The Consumer Financial Protection Bureau’s recently announced inquiry into the operations of buy now/pay later fintechs raises many questions about how the rapidly growing industry’s policies affect overall consumer debt.
But the CFPB’s probe could also end up spotlighting the very reasons consumers have flocked to simpler BNPL loans over the last few years, putting pressure on credit card issuers to modernize their own products.
“Shining a light on the BNPL industry’s practices will show that in most cases the BNPL borrowing model is a precision instrument that’s much safer for everyone than the open-ended credit card model,” said Brian Shniderman, U.S. CEO and global chief strategy officer at Opy, the U.S.-based subsidiary of BNPL fintech Openpay Group, founded in Australia in 2013.
Opy, which launched in the U.S. in October, aimed to cover its bets with regulators by hiring longtime CFPB executive Gary Stein as Opy’s chief product and compliance officer. Stein was at the CFPB for more than nine years, rising to deputy assistant director in the office of consumer credit, payment and deposit .
Stein predicts that despite the current “land grab” atmosphere right now in the BNPL industry – a rush of players into the market that’s fueling innovation and growth – the CFPB’s inquiry will likely result in greater transparency for consumers and merchants about how the product can affect credit and debt.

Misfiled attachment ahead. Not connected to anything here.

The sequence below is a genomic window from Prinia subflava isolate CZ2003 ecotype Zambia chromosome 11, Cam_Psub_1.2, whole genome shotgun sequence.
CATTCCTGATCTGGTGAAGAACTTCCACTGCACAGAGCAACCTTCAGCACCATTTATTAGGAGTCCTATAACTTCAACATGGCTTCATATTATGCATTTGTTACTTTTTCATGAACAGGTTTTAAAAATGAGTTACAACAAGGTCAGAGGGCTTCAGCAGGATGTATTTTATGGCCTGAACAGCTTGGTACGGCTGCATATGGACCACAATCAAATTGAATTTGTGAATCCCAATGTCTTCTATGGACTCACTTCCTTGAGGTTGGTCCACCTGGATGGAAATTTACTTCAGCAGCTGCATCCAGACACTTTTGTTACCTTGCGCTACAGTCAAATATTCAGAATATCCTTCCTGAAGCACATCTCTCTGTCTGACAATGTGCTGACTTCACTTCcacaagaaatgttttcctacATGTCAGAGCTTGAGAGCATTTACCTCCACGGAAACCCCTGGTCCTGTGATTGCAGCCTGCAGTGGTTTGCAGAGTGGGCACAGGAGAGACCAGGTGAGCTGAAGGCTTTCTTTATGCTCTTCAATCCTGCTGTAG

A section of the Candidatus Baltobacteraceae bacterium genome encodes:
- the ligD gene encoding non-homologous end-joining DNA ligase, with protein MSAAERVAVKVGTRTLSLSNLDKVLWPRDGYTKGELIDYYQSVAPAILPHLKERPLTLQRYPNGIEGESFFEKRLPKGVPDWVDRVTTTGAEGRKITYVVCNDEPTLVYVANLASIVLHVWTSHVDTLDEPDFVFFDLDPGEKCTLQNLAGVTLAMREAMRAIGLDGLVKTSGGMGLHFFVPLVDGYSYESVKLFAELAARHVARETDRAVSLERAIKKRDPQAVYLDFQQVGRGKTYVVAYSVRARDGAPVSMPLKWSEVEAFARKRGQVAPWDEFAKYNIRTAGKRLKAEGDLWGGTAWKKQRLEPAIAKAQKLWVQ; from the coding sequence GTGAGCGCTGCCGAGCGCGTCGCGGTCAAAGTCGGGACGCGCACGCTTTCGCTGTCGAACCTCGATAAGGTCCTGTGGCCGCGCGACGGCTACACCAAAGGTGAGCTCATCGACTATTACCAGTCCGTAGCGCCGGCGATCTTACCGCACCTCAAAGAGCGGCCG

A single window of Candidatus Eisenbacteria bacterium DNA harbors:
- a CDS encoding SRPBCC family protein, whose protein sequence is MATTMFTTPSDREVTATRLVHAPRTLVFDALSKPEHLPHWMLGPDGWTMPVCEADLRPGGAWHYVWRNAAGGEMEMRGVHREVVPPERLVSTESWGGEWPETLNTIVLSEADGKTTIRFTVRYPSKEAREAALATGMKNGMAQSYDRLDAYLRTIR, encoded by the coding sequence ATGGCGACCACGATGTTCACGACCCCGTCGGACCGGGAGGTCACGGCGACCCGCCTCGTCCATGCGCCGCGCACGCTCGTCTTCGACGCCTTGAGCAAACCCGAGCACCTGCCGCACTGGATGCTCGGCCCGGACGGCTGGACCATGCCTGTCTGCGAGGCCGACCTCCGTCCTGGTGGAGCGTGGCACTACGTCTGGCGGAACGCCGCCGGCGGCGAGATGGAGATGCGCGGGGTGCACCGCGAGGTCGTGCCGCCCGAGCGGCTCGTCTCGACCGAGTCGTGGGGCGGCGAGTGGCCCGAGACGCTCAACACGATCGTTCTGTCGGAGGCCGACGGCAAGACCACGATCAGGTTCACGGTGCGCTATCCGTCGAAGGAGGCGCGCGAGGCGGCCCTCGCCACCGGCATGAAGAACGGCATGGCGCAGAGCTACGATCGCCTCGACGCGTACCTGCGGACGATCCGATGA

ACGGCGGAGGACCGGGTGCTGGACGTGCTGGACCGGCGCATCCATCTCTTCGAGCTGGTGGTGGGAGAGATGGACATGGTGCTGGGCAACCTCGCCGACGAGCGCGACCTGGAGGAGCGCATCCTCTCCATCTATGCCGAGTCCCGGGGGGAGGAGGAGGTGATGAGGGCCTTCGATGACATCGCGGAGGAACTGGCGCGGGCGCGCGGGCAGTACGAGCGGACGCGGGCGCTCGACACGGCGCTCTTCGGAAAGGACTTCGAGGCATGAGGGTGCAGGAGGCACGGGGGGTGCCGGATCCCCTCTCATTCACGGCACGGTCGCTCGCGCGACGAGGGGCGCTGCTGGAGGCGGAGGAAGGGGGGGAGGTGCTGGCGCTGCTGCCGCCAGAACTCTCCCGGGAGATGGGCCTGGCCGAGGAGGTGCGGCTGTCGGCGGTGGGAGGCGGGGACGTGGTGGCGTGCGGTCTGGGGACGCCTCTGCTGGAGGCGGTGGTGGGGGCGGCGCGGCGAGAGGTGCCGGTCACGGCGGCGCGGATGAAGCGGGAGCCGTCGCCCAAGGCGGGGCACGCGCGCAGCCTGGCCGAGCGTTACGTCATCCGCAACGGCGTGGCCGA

Opy partners with Cross River Bank to originate loans, and offers a wide range of installment options of up to 24 months with fixed-fee pricing at merchants’ online and in-store checkouts, versus many fintech-based BNPL loans that are interest-free with no fees if consumers repay installments on time.
The CFPB has asked BNPL giants Affirm, Afterpay, Klarna, PayPal and Zip to answer questions about whether individual BNPL borrowers’ transactions are limited by number or dollar amount; what happens when borrowers miss payments; when their payments are declined for lack of funds; and how BNPL providers use or monetize consumer data associated with the loans. The data is due to the CFPB on March 1, according to the order.